Advertisement

Journal of Transatlantic Studies

, Volume 15, Issue 2, pp 143–160 | Cite as

The USA and the EU as a third party in Middle East peacemaking: an asymmetric division of labour

  • Taylan Özgür KayaEmail author
Article

Abstract

This article aims to analyse the role played by the USA and the European Union (EU) in Middle East peacemaking. It argues that there exists a de facto division of labour between two actors. While the USA has played a primary role and acted as the principal mediator in successive mediation efforts and dominated political and diplomatic dimension of the peace process; the EU was relegated to a secondary and supplementary role and has mainly focused on economic and financial dimension of the peace process and the creation of the structural conditions for sustainable peace which aimed to complement peacemaking efforts at the diplomatic level.

Keywords

USA European Union Arab—Israeli conflict peacemaking third party 

Preview

Unable to display preview. Download preview PDF.

Unable to display preview. Download preview PDF.

Notes

  1. 1.
    Peter L. Hahn, Crisis and Crossfire: The United States and the Middle East Since 1945 (Washington, DC: Fotomac Books, 2005), 7.Google Scholar
  2. 2.
    Michael C. Hudson, ‘The United States in the Middle East’, in International Relations of the Middle East, ed. Louise Fawcett (Oxford: Oxford University Press, 2013), 325.Google Scholar
  3. 3.
    Hahn, Crisis and Crossfire, 7.Google Scholar
  4. 4.
    Alan P. Dobson and Steve Marsh, US Foreign Policy Since 1945. 2nd ed. (London: Routledge, 2006), 119.Google Scholar
  5. 5.
    Costanza Musu, ‘The EU and the Middle East Peace Process: A Balance’, Studia Diplomatica LX, no. 1 (2007): 16.Google Scholar
  6. 6.
    David Allen and Michael Smith, ‘Europe, the United States, and the Arab-Israeli Conflict’, in European Foreign Policy-making and the Arab-Israeli Conflict, ed. David Allen and Alfred Pijpers (The Hague: Martinus Nijhoff Publishers, 1984), 191.Google Scholar
  7. 7.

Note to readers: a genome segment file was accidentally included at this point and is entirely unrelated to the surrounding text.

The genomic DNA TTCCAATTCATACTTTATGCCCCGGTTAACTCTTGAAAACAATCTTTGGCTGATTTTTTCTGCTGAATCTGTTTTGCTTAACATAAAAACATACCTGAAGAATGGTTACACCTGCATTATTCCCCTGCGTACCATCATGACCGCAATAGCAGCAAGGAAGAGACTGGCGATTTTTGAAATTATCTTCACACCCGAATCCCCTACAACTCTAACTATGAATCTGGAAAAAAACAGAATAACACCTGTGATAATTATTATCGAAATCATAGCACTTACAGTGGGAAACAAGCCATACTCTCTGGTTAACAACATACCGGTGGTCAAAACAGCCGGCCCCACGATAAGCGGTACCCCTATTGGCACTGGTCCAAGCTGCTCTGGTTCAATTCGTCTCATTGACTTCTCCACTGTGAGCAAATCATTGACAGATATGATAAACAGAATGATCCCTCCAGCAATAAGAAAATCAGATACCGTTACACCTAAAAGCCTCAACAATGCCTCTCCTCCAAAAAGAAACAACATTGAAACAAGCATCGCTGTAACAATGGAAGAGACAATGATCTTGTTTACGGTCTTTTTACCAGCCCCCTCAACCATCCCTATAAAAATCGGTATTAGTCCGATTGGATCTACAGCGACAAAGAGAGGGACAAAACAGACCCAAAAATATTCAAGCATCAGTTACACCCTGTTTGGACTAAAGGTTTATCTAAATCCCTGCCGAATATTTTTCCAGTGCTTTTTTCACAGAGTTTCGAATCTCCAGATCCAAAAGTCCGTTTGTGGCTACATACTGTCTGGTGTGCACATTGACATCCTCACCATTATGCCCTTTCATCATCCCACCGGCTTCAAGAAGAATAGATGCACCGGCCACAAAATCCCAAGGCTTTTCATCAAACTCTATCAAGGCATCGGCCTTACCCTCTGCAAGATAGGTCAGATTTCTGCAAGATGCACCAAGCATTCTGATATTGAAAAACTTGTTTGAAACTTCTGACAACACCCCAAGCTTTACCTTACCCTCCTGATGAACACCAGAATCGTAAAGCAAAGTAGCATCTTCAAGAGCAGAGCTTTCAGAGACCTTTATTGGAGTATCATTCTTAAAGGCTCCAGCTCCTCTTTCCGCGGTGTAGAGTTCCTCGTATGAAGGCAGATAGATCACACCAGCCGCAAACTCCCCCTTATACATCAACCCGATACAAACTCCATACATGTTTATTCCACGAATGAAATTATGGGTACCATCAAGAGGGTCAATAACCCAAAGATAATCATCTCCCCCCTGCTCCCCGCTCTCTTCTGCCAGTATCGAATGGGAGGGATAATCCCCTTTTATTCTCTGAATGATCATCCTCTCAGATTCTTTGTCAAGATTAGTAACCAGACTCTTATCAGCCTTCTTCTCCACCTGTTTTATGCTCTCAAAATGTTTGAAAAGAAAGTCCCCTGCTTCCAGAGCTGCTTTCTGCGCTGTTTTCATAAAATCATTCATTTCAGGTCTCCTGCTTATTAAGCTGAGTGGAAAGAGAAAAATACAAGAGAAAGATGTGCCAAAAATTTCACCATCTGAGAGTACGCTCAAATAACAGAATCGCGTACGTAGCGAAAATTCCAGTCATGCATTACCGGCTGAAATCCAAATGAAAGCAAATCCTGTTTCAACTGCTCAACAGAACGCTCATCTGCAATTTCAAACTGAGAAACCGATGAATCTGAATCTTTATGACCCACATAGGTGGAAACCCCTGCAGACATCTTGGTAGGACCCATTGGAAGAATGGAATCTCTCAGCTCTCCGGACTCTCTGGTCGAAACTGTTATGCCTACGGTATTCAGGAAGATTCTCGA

The landmark declarations issued by EC Member States during the 1970s and 1980s were Brussels Declaration of 1973, London Declaration of 1977 and Venice Declaration of 1980.Google Scholar
  8. 8.
    Philip Robin, ‘Always the Bridesmaid: Europe and the Middle East Peace Process’, Cambridge Review of International Affairs 10, no. 2 (1997): 74.CrossRefGoogle Scholar
  9. 9.
    Hazel Smith, European Union Foreign Policy, What It Is and What It Does (London: Pluto Press, 2002), 169.Google Scholar
  10. 10.
    Daniel C. Kurtzer et al., The Peace Puzzle: America’s Quest for Arab-Israeli Peace, 1989–2011 (New York: Cornell University Press, 2013), 8.Google Scholar
  11. 11.
  12. 12.
  13. 13.
    Douglas Sturkey, The Limits of American Power: Prosecuting a Middle East Peace (Cheltenham: Edward Elgar Publishing, 2007), 34.Google Scholar
  14. 14.
    Patrick Müller and Claire Spencer, ‘From Madrid to Camp David: Europe, the US, and the Middle East Peace Process in the 1990s’, in European-American Relations and the Middle East, From Suez to Iraq, ed. Daniel Möckli and Victor Mauer (Oxon: Routledge, 2011), 114.Google Scholar
  15. 15.
    Joel Peters, ‘Europe and the Middle East Peace Process: Emerging from the Sidelines’, in The Foreign Policies of the European Union’s Mediterranean States and Applicant Countries in the 1990s, ed. Stelios Stavridis, Theodore Couloumbis, Thanos Veremis, and Neville Waites (London: Macmillan Press, 1999), 300.Google Scholar
  16. 16.
    Sturkey, The Limits of American Power, 40.Google Scholar
  17. 17.
    Ben Soetendorp, ‘The EU’s Involvement in the Israeli-Palestinian Peace Process: The Building of a Visible International Identity’, European Foreign Affairs Review 7, no. 3 (2002): 286.CrossRefGoogle Scholar
  18. 18.
    Joel Peters, Pathways to the Peace: The Multilateral Arab-Israeli Talks (London: The Royal Institute of International Affairs, 1996), 5.Google Scholar
  19. 19.
  20. 20.
  21. 21.
    Ibid., 10.Google Scholar
  22. 22.
    Ibid., 60.Google Scholar
  23. 23.
    Soetendorp, ‘The EU’s Involvement in the Israeli-Palestinian Peace Process’, 287.Google Scholar